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What the Viewer Does Not See

My ideal day of photographing occurs when I find myself alone in some wild, quiet place with no schedule and no thoughts of my life outside photography. I’m free to wander slowly and take in all that I see, smell and hear. I’ve spent countless hours at a local area, Shoalwater Bay, listening to a choir of waterfowl and hearing no other sounds, and the area has been a fertile source of photographs for me.

It is times like this that the photographic maxim “don’t show what it looks like, show what it feels like” can inform the photographer in their choice of subject matter and framing, and in how the photograph is presented to the viewer. We can attempt to impart with our photographs the mood that was present, that we experienced without the distractions of traffic, other people, and the like.

Unfortunately, this is not the reality behind many of my photographs, and the same can likely be said for others. I recall reading an anecdote by Michael Kenna about the photograph on the cover of his book A Twenty Year Retrospective. The photograph shows an empty dock extending out into a dreamlike body of water, under what appear to be light evening clouds. The photograph conveys a feeling of calm – what we don’t know when viewing it is that there were groups of drunken soccer fans partying behind the photographer when he made the photograph!

Two of Ansel Adams’ most famous photographs, Moonrise and Clearing Winter Storm, were made from the side of a highway in New Mexico and at the most popular scenic pullout in Yosemite Valley, respectively. Adams’ contemporary Edward Weston stated, likely tongue-in-cheek, that “Anything more than 500 yards from the car just isn’t photogenic.” Do Moonrise and Clearing Winter Storm convey the sounds of cars passing by on the highway, or the large expanse of asphalt at the valley view parking lot? Definitely not, and that is what is important, at least in my mind.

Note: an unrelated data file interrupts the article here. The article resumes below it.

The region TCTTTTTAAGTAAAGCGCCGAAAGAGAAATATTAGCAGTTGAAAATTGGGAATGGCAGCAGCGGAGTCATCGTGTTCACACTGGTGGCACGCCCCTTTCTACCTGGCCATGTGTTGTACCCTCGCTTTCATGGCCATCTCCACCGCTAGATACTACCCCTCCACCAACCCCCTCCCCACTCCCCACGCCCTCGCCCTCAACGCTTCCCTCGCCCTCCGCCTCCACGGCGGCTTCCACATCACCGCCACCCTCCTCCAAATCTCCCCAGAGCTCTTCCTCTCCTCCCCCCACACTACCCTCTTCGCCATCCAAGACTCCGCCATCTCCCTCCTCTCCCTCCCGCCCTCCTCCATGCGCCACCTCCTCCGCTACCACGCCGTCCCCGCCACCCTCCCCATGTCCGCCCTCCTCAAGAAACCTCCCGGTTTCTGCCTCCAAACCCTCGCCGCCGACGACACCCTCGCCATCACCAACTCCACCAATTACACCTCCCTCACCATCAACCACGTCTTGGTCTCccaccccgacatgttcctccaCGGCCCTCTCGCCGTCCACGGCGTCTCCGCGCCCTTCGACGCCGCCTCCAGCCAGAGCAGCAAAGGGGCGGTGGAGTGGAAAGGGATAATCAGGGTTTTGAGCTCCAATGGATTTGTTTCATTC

Which brings us to the point that, to a serious photographer, what matters in the end is the photograph itself and the experience someone has when viewing it. The photograph is not the object or objects photographed, it is simply that part of what was there when the photograph was made that the photographer chooses to show us, presented in the way that the photographer wants us to see it.

From a more pragmatic point of view, sides of roads and parking lots often have sight lines that are less obstructed than what we encounter in “the wild.” And, of course, designated scenic viewpoints are located where they are because, well, that is where the best view is from! Finally, we have the fact that we spend a fair amount of time traveling in our cars, and the opportunistic photographer will be at the ready when presented with interesting light or a captivating subject (or, better yet, both at the same time).

I leave you with the photograph below, made at Fremont Canyon, Wyoming. Those who know it well can probably figure out where the image was made, and what I have chosen not to show in the photograph. It was made with a 4x5 view camera, which requires the photographer to duck under a cloth and view the prospective photograph (upside down) on a 4 inch by 5 inch plate of glass. One pleasure of using such a camera is that under the cloth all else that is nearby just melts away, leaving only what is seen on the ground glass. A friend made this comment about the photograph: “Captures the quiet, remote feel of the canyon,” which is exactly what I wished a viewer to feel. With that, I’m proclaiming the photo a success!

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